Useful Information about the Camino de Compostela


In all the hotels we stayed in,we found staff to be friendly and very helpful. Most spoke a good amount of English.

Hotels - Palas de Rei to Santiago de Compostela 

(info correct when we stayed in 2014)

Enroute stop both ways - Usurbil 

Aginaga Hotel (Restaurant part of hotel complex)

 Hotel is located in Aginaga village, 14 km from San Sebastian. Free Wi-Fi and free parking. Ensuite (Shower) air-conditioned rooms, some offering river and mountain views. Breakfast (Good continental, fresh fruit etc.) included.

Hotel’s Sidrería offers a typical set menu or a varied à la carte menu of traditional Basque cuisine. €5.40 included in meal price covers unlimited, help yourself to, cider, Red, White, Rose or Cava. The €30 set menu is for 5 courses or you can choose from selection of tapas. Our meal worked out at around €15/person including wine and selection of Tapas & dessert.

Second Night - Palas de Rei 

Hotel Casa Benilde,

Hotel has no restaurant but offers breakfast at a supplement. We parked our car in their garage for €10/day (2014 rates) but they said on street parking was safe in the town. Rooms are ensuite.

We ate in a restaurant 50 metres from hotel. €9.50 per head for 3 course meal with wine (2014 rates). There were choices for each course. Good home cooking. The town of Palas de Rei has a number of places to eat.

Third night - Melide  

Hotel Carlos 96,                           

Hotel does have a restaurant but we found somewhere in town. This is not a reflection on their restaurant, as breakfast buffet the next day was good. Staff in the hotel speak good English having spent time living in UK. Hotel is on the “main road” but the road is quiet at night. The hotel lies around a Kilometre from town centre. Rooms are ensuite, very clean and comfortable.  

Melide is renowned for octopuspulp “pulpa a la Gallega”. Anyone for lunch…?

Fourth night - Arzua

Pazo Santa Maria,

Hotel has 16 bedrooms, including two suites. The 14 bedrooms are located either in the Pazo’s main building or in small individual “cottages” with ground-level entryways leading to bedrooms with ensuite bathroom. We eat a very good meal in their restaurant. Good range of wines. Pre dinner drinks taken on terrace. Wi-Fi in public rooms and the outside terrace. Rooms were good standard.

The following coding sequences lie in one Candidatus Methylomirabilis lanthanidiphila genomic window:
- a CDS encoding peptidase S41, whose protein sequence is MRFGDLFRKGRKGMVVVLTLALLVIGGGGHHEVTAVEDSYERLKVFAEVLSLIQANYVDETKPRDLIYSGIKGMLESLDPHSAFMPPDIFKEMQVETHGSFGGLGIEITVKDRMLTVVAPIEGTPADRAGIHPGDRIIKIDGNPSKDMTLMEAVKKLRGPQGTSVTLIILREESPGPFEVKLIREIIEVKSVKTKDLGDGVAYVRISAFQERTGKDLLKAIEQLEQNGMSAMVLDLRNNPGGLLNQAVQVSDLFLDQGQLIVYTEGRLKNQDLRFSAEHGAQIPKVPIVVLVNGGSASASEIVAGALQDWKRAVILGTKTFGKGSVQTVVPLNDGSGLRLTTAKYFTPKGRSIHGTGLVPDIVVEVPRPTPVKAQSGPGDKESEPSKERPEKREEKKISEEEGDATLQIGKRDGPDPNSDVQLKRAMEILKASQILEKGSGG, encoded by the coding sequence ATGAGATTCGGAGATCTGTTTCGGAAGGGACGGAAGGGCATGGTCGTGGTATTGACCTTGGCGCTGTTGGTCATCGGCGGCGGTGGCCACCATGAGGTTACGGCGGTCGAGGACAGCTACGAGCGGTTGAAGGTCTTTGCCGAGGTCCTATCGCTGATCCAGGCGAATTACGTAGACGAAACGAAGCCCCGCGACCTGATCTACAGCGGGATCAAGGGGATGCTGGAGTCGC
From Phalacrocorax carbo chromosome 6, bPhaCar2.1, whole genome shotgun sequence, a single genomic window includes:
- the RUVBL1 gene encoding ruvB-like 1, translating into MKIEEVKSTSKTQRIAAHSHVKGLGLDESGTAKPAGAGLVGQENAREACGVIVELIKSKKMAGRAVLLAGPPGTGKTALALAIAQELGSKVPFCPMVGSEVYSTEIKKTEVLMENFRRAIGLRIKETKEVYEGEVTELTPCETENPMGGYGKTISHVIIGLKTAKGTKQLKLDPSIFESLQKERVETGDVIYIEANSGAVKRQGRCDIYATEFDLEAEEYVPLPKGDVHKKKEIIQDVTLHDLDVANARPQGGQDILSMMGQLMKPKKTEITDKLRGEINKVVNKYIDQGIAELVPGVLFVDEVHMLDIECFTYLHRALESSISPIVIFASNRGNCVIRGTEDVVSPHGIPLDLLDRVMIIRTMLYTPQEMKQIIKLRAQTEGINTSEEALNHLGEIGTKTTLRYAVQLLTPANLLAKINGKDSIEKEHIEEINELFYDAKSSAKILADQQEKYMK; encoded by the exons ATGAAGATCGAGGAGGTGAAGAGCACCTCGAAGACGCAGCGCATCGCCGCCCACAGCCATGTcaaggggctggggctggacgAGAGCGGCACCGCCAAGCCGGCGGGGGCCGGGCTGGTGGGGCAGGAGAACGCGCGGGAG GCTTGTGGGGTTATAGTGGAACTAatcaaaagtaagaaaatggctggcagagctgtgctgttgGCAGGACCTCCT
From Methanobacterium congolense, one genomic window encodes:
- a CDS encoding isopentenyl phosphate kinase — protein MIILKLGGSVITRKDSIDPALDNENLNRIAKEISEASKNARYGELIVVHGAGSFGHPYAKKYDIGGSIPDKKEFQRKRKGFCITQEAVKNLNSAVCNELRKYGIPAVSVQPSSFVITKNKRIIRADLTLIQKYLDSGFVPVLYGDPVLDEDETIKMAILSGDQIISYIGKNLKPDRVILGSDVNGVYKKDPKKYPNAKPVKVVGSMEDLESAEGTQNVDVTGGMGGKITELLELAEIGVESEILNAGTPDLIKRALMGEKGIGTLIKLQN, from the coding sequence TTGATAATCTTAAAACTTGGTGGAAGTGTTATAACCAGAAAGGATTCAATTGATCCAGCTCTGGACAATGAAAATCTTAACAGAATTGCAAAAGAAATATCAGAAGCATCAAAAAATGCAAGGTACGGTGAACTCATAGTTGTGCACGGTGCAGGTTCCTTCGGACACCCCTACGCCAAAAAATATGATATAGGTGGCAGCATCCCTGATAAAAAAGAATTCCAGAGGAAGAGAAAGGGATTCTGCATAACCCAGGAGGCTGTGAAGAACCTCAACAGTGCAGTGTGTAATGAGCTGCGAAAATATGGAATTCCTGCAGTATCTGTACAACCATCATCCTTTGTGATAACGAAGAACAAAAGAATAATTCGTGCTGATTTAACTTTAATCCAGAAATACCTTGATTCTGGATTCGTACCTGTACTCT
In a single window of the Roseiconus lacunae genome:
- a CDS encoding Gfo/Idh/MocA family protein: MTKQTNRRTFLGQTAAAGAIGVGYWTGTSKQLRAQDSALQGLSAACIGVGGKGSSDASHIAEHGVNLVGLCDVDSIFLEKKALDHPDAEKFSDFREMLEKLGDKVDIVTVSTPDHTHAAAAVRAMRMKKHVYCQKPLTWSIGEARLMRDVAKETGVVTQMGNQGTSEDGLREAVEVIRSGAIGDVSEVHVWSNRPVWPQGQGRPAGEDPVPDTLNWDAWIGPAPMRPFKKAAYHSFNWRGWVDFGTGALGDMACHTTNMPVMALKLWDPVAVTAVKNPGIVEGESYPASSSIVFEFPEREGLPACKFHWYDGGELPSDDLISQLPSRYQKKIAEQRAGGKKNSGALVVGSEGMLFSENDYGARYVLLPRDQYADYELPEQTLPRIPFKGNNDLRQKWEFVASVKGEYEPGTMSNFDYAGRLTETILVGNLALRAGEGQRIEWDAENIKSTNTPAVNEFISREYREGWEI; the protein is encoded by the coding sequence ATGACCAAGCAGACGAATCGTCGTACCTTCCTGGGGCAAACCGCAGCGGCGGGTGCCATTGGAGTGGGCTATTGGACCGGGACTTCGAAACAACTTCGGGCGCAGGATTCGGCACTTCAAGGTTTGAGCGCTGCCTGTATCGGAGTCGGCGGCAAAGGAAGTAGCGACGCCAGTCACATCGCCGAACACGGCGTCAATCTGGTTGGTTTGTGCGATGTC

Fifth Night - O Pino  

Pension Arca,

The pension is located at the far end of the town, which adds around 3 Km to the day’s walking. However, this time is it is just off the trail and so there is less to walk the next day! It is well sign posted from outskirts of O Pino. We found it to be simple but clean and very well equipped. Our room contained a good size double and a very nice en-suite shower room with large new shower. Area quiet at night. They only take cash. Breakfast was €5 and was good value.

No restaurant but several places to eat in town, which is a walk of around 700 metres from the Pension

Sixth Night - Lavacolla 

Pazo Xan Xordo,

The hotel is around 2 Kilometers off the trial. When entering Lavacolla, continue until the main road. Turn right here and walk along the road and up the hill for around 1.5Kms. The hotel is sign posted off the road on the right (500 metres from the main road). Very comfortable rooms with ensuite.

Hotel has no restaurant but owner will run you down to Lavacolla and pick you up with out charge. Breakfast is served in a separate room from main hotel building.

Seventh Night - Santiago de Compostela

Hospederia San Martin Pinario,      

Hotel is a little Spartan and rooms not that large but clean and OK for a night or two. Building retains the old monastery atmosphere. Breakfast is good. Location is top notch. However, if you can get into it, we would suggest the Parador hotel, also next to the Cathedral. More expensive but, we are informed, worth it.

Hotels - Santiago de Compostela to Finisterre

(info correct when we stayed in 2015) 

Enroute stop both ways (First and ninth nights) - Usurbil 

Aginaga Hotel (Restaurant part of hotel complex)

Hotel is located in Aginaga village, 14 km from San Sebastian. Free Wi-Fi and free parking. Ensuite (Shower) air-conditioned rooms, some offering river and mountain views. Breakfast (Good continental, fresh fruit etc.) included.

Hotel’s Sidrería offers a typical set menu or a varied à la carte menu of traditional Basque cuisine. €5.40 included in meal price covers unlimited, help yourself to, cider, Red, White, Rose or Cava. The €30 set menu is for 5 courses or you can choose from selection of tapas. Our meal worked out at around €15/person including wine and selection of Tapas & dessert.

Second Night - Santiago de Compostela

Hotel Rua Villar